Wolfgang Amadeus Mozart’s Die Zauberflöte (The Magic Flute) was the highlight of the first Easter Festival in Baden-Baden in April 2013. Following the festival, the musicians also gave a concert performance of the production in which the singers enchanted the audience with both their vocal and dramatic skills. Simon Rattle also revealed himself to be an excellent interpreter of Mozart, bringing out the whole transparency, tonal beauty and drama of the score.
Singspiel, magical extravaganza, popular theatre, mystery play, didactic theatre, parable – Mozart’s final stage work has been assigned to the widest range of theatrical forms. No surprise, given that the libretto from the hand of the composer’s actor friend and impresario Emanuel Schikaneder is a conglomeration of various sources: The tale Lulu oder die Zauberflöte from a collection of fairytale by Christian Martin Wieland, Paul Wranitzsky’s opera Oberon, the Egyptian novel Séthos by the French Abbé Jean Terrasson and many other works, they could all be seen as inspiration for Schikaneder’s libretto.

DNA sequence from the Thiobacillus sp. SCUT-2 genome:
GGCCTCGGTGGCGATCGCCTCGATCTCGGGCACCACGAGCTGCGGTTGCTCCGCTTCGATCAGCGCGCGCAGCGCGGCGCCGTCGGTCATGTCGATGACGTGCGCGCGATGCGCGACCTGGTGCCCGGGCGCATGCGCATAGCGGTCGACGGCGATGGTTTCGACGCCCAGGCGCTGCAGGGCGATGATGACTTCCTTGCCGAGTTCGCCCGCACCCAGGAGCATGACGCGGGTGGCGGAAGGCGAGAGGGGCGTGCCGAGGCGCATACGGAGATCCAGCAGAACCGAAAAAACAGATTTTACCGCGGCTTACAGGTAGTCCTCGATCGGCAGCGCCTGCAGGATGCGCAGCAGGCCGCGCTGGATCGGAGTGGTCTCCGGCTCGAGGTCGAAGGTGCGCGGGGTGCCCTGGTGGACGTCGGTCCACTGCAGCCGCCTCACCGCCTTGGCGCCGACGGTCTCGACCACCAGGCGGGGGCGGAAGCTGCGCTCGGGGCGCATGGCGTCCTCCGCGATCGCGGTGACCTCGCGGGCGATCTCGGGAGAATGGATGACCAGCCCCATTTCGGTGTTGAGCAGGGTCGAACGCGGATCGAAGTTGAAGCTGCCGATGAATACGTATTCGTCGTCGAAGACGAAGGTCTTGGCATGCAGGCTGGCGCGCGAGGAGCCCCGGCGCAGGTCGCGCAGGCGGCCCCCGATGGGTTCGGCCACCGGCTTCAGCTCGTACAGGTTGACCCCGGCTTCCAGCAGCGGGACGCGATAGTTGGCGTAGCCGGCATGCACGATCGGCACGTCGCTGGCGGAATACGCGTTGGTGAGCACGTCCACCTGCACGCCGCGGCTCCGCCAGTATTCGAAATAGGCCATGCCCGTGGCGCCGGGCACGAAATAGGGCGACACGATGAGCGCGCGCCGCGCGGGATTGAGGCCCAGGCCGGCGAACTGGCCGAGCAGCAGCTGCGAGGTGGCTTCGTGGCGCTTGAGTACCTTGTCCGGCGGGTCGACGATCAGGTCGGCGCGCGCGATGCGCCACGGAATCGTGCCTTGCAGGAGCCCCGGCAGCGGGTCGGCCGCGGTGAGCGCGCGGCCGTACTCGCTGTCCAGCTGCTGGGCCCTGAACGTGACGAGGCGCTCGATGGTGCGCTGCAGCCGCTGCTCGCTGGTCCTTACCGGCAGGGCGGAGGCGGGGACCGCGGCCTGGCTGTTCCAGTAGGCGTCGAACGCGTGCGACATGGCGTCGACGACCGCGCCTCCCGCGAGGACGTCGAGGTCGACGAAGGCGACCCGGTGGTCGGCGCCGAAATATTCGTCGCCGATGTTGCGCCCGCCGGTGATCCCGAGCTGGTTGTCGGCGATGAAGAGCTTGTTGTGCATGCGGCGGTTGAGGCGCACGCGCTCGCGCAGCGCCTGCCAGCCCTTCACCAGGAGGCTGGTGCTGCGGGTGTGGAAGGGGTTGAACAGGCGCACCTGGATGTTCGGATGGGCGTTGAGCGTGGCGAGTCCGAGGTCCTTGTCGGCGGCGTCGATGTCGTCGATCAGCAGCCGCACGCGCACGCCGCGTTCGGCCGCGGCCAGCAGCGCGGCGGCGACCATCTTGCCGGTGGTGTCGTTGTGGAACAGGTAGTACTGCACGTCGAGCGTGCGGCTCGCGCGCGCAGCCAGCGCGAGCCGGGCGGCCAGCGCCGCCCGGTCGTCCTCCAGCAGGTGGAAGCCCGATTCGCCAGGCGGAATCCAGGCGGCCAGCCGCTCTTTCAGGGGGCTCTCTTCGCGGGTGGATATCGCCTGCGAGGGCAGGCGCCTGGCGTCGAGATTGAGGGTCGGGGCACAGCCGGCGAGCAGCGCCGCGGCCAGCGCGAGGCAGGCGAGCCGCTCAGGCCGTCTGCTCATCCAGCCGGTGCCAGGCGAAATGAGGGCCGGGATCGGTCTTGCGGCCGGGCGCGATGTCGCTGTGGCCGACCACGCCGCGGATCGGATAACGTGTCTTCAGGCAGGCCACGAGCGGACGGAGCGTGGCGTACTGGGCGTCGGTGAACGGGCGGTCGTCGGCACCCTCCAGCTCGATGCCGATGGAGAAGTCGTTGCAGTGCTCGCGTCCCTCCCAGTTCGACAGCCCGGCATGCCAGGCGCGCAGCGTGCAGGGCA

An opera entitled Kaspar der Fagottist oder: Die Zauberzither, premiered three months before the Magic Flute in Vienna, even caused Schikaneder to make significant changes to the piece while he was writing it, as the similarities were too great. Mozart’s music has also long been subsumed among the numerous inconsistencies of the libretto – unjustly, as no other than Richard Wagner recognised: for what “did Mozart built on this strange adventurous basis! What divine magic wafts through this work, from the most popular songs to the most sublime of hymns! What versatility, what diversity! What simple yet elegant popularity in every melody, from the simplest to the most powerful!”